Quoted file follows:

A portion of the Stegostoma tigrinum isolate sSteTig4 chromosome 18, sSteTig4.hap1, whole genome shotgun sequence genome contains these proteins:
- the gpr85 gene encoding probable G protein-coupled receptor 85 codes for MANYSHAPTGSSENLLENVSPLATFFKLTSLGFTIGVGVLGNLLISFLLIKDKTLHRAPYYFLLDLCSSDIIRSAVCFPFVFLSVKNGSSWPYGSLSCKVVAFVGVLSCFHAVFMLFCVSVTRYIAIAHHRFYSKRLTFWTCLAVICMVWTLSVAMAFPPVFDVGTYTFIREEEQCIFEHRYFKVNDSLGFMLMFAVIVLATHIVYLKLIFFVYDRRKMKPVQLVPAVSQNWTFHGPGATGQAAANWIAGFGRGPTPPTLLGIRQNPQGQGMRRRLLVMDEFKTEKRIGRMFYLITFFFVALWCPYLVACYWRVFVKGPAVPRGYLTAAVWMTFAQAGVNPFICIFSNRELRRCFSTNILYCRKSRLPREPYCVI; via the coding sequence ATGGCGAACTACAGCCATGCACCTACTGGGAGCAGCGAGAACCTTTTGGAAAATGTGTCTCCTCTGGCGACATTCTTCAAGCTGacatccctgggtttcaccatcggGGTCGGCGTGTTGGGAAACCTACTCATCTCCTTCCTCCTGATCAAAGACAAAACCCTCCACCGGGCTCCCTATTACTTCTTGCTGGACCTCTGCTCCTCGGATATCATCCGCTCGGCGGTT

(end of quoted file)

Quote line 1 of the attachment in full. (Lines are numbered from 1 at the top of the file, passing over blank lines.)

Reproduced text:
A portion of the Stegostoma tigrinum isolate sSteTig4 chromosome 18, sSteTig4.hap1, whole genome shotgun sequence genome contains these proteins: